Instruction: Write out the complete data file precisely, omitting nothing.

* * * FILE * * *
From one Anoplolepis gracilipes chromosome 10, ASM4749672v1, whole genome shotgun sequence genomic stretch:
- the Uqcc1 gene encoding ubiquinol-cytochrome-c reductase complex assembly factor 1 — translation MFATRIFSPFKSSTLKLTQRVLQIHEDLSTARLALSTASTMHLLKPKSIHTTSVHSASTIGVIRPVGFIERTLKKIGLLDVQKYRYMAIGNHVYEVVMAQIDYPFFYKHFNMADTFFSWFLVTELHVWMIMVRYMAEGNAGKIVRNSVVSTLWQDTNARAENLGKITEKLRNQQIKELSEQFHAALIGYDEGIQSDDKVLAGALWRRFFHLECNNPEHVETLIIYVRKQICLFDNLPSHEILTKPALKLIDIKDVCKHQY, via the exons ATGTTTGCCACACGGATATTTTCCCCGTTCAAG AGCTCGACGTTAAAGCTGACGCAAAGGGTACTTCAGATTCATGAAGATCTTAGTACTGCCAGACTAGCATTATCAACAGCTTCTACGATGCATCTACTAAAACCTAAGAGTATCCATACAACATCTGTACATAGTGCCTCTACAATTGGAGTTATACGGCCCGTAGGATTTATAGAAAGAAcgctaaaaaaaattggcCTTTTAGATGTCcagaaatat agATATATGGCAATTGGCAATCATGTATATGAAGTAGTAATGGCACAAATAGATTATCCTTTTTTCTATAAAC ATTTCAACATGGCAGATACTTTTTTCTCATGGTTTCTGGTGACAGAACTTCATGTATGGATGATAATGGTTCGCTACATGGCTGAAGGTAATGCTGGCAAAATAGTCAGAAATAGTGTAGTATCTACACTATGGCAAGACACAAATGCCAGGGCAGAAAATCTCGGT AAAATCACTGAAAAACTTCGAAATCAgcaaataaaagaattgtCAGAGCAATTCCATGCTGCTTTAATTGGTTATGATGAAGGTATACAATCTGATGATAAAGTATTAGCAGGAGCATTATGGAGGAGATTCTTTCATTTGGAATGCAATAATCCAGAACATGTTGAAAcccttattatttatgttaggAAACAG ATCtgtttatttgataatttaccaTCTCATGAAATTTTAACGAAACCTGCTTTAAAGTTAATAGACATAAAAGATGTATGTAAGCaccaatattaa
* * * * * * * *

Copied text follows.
From one Anoplolepis gracilipes chromosome 10, ASM4749672v1, whole genome shotgun sequence genomic stretch:
- the Uqcc1 gene encoding ubiquinol-cytochrome-c reductase complex assembly factor 1 — translation MFATRIFSPFKSSTLKLTQRVLQIHEDLSTARLALSTASTMHLLKPKSIHTTSVHSASTIGVIRPVGFIERTLKKIGLLDVQKYRYMAIGNHVYEVVMAQIDYPFFYKHFNMADTFFSWFLVTELHVWMIMVRYMAEGNAGKIVRNSVVSTLWQDTNARAENLGKITEKLRNQQIKELSEQFHAALIGYDEGIQSDDKVLAGALWRRFFHLECNNPEHVETLIIYVRKQICLFDNLPSHEILTKPALKLIDIKDVCKHQY, via the exons ATGTTTGCCACACGGATATTTTCCCCGTTCAAG AGCTCGACGTTAAAGCTGACGCAAAGGGTACTTCAGATTCATGAAGATCTTAGTACTGCCAGACTAGCATTATCAACAGCTTCTACGATGCATCTACTAAAACCTAAGAGTATCCATACAACATCTGTACATAGTGCCTCTACAATTGGAGTTATACGGCCCGTAGGATTTATAGAAAGAAcgctaaaaaaaattggcCTTTTAGATGTCcagaaatat agATATATGGCAATTGGCAATCATGTATATGAAGTAGTAATGGCACAAATAGATTATCCTTTTTTCTATAAAC ATTTCAACATGGCAGATACTTTTTTCTCATGGTTTCTGGTGACAGAACTTCATGTATGGATGATAATGGTTCGCTACATGGCTGAAGGTAATGCTGGCAAAATAGTCAGAAATAGTGTAGTATCTACACTATGGCAAGACACAAATGCCAGGGCAGAAAATCTCGGT AAAATCACTGAAAAACTTCGAAATCAgcaaataaaagaattgtCAGAGCAATTCCATGCTGCTTTAATTGGTTATGATGAAGGTATACAATCTGATGATAAAGTATTAGCAGGAGCATTATGGAGGAGATTCTTTCATTTGGAATGCAATAATCCAGAACATGTTGAAAcccttattatttatgttaggAAACAG ATCtgtttatttgataatttaccaTCTCATGAAATTTTAACGAAACCTGCTTTAAAGTTAATAGACATAAAAGATGTATGTAAGCaccaatattaa